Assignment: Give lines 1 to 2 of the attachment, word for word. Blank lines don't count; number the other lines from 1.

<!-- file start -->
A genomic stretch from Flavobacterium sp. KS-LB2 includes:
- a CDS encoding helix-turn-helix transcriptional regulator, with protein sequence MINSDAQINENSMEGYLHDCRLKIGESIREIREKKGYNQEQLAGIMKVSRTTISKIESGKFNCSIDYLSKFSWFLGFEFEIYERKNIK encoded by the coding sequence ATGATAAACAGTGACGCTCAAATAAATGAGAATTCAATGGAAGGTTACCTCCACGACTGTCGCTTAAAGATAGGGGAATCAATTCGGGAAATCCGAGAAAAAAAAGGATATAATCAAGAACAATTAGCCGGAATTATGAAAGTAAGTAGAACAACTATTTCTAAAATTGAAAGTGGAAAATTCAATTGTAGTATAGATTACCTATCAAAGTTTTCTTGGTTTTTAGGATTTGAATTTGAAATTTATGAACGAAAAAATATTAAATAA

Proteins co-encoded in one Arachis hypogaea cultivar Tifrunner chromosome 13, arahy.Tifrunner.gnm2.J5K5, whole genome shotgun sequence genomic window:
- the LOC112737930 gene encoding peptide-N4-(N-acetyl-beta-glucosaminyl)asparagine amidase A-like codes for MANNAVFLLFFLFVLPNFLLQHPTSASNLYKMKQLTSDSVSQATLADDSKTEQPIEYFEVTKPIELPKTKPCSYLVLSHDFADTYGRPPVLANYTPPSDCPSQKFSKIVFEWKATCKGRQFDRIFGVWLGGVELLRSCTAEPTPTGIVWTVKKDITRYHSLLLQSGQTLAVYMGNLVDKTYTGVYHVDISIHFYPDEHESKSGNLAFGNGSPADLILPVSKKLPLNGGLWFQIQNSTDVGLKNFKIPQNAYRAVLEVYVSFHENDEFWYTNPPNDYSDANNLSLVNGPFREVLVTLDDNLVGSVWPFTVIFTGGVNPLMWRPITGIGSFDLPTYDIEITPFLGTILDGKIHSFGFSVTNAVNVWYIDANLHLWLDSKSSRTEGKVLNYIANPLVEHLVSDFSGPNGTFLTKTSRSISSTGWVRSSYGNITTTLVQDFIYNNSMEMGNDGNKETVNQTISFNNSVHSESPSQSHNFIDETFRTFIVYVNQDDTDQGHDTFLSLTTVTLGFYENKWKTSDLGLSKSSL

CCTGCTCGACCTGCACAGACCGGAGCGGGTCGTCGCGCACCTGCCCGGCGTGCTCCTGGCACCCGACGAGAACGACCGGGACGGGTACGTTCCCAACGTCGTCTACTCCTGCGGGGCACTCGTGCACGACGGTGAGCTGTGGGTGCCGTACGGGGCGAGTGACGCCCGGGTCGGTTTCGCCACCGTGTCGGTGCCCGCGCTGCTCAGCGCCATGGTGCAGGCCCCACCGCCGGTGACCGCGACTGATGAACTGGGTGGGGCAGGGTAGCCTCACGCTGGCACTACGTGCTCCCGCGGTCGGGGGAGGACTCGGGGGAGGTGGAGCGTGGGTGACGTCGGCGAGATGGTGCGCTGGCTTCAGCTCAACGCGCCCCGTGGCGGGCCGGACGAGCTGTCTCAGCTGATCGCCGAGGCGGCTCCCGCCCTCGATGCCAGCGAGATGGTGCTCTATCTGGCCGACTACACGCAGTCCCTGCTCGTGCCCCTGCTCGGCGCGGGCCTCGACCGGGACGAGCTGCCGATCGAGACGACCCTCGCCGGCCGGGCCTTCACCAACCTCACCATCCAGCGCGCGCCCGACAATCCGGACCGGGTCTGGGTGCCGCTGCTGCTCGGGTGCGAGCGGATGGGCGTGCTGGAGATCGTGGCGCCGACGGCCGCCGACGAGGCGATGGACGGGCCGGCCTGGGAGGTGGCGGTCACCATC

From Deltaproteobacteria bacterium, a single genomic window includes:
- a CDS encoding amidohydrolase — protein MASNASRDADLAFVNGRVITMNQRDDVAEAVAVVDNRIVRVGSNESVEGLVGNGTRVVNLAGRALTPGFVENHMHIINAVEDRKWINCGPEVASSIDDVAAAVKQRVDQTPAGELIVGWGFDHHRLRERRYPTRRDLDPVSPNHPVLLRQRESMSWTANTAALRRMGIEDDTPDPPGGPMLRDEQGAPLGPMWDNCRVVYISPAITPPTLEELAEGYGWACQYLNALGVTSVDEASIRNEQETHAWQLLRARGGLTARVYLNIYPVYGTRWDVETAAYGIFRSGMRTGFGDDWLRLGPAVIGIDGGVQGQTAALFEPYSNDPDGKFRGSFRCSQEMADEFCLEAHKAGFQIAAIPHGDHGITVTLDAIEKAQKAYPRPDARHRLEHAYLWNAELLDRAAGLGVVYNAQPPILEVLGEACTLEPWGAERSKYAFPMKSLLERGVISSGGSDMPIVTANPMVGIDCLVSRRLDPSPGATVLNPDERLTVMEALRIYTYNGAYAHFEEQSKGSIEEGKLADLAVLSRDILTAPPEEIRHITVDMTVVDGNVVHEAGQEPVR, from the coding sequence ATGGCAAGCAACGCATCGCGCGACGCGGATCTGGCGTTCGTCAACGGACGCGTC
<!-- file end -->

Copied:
A genomic stretch from Flavobacterium sp. KS-LB2 includes:
- a CDS encoding helix-turn-helix transcriptional regulator, with protein sequence MINSDAQINENSMEGYLHDCRLKIGESIREIREKKGYNQEQLAGIMKVSRTTISKIESGKFNCSIDYLSKFSWFLGFEFEIYERKNIK encoded by the coding sequence ATGATAAACAGTGACGCTCAAATAAATGAGAATTCAATGGAAGGTTACCTCCACGACTGTCGCTTAAAGATAGGGGAATCAATTCGGGAAATCCGAGAAAAAAAAGGATATAATCAAGAACAATTAGCCGGAATTATGAAAGTAAGTAGAACAACTATTTCTAAAATTGAAAGTGGAAAATTCAATTGTAGTATAGATTACCTATCAAAGTTTTCTTGGTTTTTAGGATTTGAATTTGAAATTTATGAACGAAAAAATATTAAATAA